On a recent Saturday afternoon, sisters Ayanna and Akinna Carpenter are looking for good books to read in the new ReadingWORKS children's library in South Memphis. The twins flip through books until Akinna settles on Beauty and the Beast and Ayanna chooses The Powerpuff Girls.
St. Andrew AME Church and The Works, Inc. — a South Memphis community development corporation — opened the ReadingWORKS children's library in the St. Andrew Community Life Center in late June to give low-income kids more opportunities to read. The nearest city library — on Third Street — is five miles away.
"If we're going to create a future workforce for Memphis that is literate and high-achieving, you've got to begin to teach these children to read," said the Rev. Marilynn S. Robinson of St. Andrew AME Church. "Once you can read, you can learn anything."
Robinson cites a survey done by the University of Memphis that found a high percentage of high school dropouts in the church's neighborhood, many of whom quit school in the ninth grade. "That's not going to be a house where books will be plentiful," Robinson said.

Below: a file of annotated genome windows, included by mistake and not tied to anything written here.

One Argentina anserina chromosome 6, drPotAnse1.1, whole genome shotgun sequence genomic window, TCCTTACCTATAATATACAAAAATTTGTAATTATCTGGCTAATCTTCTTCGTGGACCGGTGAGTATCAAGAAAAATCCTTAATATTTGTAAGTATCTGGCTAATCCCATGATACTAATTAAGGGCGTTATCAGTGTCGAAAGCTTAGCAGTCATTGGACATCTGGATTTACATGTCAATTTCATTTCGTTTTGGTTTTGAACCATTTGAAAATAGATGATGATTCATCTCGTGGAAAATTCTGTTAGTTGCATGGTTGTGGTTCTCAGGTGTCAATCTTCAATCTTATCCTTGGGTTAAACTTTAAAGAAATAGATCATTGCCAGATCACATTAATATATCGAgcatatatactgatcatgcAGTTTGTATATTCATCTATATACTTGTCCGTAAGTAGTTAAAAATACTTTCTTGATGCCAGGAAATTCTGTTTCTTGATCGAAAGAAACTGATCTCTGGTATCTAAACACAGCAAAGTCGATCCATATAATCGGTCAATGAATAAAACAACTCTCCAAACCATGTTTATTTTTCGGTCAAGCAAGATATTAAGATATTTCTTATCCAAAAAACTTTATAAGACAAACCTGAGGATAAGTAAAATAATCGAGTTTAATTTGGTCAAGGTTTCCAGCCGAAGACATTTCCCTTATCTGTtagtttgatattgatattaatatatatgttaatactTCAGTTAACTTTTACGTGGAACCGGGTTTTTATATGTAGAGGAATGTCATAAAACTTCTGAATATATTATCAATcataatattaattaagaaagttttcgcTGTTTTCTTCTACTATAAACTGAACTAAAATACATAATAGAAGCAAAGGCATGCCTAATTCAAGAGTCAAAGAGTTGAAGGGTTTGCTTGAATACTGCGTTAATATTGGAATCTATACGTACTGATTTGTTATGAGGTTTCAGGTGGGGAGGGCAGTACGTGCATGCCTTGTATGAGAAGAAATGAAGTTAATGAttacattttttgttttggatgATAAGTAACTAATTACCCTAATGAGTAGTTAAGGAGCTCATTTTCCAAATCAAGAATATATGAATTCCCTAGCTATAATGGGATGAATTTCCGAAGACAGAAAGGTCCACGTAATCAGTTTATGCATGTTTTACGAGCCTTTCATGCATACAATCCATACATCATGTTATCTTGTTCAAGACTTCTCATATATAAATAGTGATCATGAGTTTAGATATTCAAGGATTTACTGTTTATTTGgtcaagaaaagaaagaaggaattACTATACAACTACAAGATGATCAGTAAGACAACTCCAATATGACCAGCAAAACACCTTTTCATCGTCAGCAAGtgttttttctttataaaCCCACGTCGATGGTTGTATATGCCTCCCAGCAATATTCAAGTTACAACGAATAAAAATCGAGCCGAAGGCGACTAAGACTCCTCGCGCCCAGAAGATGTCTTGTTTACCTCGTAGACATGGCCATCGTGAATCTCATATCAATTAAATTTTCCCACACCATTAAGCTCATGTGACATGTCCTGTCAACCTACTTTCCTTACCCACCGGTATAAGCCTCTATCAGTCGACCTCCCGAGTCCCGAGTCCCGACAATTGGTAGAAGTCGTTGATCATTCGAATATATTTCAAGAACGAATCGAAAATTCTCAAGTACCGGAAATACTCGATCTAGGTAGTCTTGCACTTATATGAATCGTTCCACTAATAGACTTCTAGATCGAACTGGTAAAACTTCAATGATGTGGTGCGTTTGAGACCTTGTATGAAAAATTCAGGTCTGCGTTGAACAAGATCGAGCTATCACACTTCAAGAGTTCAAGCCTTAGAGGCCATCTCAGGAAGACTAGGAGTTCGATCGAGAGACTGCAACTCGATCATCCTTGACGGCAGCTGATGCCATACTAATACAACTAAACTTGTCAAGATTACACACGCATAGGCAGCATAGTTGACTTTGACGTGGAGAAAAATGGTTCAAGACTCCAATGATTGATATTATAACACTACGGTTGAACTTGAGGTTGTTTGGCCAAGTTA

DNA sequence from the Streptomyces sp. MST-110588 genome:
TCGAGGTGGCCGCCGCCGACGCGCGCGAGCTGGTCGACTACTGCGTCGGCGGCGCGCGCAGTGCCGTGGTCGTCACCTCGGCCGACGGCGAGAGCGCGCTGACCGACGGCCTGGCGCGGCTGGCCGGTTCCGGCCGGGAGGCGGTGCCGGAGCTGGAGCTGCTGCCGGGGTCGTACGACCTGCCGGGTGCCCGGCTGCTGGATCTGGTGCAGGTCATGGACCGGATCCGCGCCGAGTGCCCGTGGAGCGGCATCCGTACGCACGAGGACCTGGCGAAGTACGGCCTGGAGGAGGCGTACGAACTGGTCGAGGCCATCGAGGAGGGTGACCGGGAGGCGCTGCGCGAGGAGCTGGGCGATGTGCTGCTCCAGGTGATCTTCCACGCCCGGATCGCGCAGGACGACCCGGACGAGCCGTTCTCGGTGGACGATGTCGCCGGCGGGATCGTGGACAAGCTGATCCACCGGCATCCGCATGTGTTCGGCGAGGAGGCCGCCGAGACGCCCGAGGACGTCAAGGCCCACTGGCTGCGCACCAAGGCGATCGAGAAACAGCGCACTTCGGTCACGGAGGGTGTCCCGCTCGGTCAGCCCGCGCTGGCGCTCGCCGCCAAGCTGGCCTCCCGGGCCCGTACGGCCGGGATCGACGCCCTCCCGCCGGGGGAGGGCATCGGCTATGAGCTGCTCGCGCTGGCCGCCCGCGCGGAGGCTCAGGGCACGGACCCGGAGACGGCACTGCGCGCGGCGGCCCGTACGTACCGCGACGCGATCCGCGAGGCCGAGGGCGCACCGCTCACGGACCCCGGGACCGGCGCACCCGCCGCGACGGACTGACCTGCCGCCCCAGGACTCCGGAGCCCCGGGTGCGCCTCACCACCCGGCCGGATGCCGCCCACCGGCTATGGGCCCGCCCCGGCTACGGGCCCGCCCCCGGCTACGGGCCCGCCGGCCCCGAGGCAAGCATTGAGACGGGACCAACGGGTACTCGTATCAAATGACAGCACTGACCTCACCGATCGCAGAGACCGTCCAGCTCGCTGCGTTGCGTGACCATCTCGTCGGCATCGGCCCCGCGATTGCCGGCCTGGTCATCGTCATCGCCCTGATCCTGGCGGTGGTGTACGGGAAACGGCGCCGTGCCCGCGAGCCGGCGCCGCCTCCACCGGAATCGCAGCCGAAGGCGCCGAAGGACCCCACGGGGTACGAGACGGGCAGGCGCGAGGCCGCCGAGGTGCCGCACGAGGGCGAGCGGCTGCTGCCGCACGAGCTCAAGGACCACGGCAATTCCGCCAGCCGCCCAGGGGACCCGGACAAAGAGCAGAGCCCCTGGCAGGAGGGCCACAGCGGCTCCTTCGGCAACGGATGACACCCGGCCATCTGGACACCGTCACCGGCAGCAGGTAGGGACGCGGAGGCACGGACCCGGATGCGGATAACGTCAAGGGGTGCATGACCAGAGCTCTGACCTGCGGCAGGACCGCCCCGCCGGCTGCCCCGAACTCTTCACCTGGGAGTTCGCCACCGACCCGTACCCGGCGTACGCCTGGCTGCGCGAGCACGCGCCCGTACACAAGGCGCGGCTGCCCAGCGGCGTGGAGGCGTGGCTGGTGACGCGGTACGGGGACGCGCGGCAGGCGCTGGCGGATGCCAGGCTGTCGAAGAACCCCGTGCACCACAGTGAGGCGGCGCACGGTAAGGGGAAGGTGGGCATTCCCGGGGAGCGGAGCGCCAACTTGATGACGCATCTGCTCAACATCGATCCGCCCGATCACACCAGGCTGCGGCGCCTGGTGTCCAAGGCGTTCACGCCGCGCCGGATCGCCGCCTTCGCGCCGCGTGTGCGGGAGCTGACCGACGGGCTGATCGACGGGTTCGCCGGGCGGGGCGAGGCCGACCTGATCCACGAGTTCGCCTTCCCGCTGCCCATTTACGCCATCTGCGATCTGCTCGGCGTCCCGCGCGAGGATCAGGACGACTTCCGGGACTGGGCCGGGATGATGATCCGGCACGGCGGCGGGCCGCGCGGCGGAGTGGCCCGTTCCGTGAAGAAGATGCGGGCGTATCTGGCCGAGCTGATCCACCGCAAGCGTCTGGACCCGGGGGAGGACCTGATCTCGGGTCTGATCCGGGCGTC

She hopes the ReadingWORKS library will appeal to the children of those high school dropouts. Robinson was inspired by her own experience growing up in projects in the Bronx, New York.
"I was a slow reader, and a woman from the Bookmobile came by every Thursday and helped me read," Robinson said. "She went through all kinds of book series with me, like Little House on the Prairie and the Bobbsey Twins."
ReadingWORKS carries books geared toward kids and teens.
"Right now, it's a community library for children, but at some point, we may move into adults," Robinson said. "We want to hit this target and serve them well, and I think we will have changed a community."
Church and community members donated more than 1,000 books, and Robinson hopes to collect about 4,000 books total. The church does not accept books that deal with the occult or contain profanity.
Kids are allowed to borrow books for two weeks. After a grace period following the due date, kids will be assigned to perform community service as opposed to paying a fine.
The library is open on Wednesdays and Saturdays from 10 a.m. to 2 p.m.
"When school starts, we'll change the hours for Wednesdays," Robinson said. "We wanted children to have a cool, quiet, and safe place to go."